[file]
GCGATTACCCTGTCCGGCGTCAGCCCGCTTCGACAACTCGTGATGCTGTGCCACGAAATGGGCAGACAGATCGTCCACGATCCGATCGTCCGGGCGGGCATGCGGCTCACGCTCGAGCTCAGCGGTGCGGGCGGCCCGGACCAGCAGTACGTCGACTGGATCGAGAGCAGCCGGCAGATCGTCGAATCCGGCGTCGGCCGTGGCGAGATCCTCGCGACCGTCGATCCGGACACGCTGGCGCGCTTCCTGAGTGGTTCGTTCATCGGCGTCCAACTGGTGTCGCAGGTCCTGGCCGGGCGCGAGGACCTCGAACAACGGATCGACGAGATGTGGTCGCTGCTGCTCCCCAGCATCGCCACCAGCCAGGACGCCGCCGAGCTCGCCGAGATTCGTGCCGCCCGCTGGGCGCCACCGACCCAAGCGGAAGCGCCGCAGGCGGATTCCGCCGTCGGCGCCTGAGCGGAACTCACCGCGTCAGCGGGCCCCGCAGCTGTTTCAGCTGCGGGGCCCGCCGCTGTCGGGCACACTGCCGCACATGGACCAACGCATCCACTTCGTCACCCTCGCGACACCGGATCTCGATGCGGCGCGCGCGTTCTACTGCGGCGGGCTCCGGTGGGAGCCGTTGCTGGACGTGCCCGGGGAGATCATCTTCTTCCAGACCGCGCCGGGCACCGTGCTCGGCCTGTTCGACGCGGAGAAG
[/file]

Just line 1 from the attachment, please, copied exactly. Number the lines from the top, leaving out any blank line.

GCGATTACCCTGTCCGGCGTCAGCCCGCTTCGACAACTCGTGATGCTGTGCCACGAAATGGGCAGACAGATCGTCCACGATCCGATCGTCCGGGCGGGCATGCGGCTCACGCTCGAGCTCAGCGGTGCGGGCGGCCCGGACCAGCAGTACGTCGACTGGATCGAGAGCAGCCGGCAGATCGTCGAATCCGGCGTCGGCCGTGGCGAGATCCTCGCGACCGTCGATCCGGACACGCTGGCGCGCTTCCTGAGTGGTTCGTTCATCGGCGTCCAACTGGTGTCGCAGGTCCTGGCCGGGCGCGAGGACCTCGAACAACGGATCGACGAGATGTGGTCGCTGCTGCTCCCCAGCATCGCCACCAGCCAGGACGCCGCCGAGCTCGCCGAGATTCGTGCCGCCCGCTGGGCGCCACCGACCCAAGCGGAAGCGCCGCAGGCGGATTCCGCCGTCGGCGCCTGAGCGGAACTCACCGCGTCAGCGGGCCCCGCAGCTGTTTCAGCTGCGGGGCCCGCCGCTGTCGGGCACACTGCCGCACATGGACCAACGCATCCACTTCGTCACCCTCGCGACACCGGATCTCGATGCGGCGCGCGCGTTCTACTGCGGCGGGCTCCGGTGGGAGCCGTTGCTGGACGTGCCCGGGGAGATCATCTTCTTCCAGACCGCGCCGGGCACCGTGCTCGGCCTGTTCGACGCGGAGAAG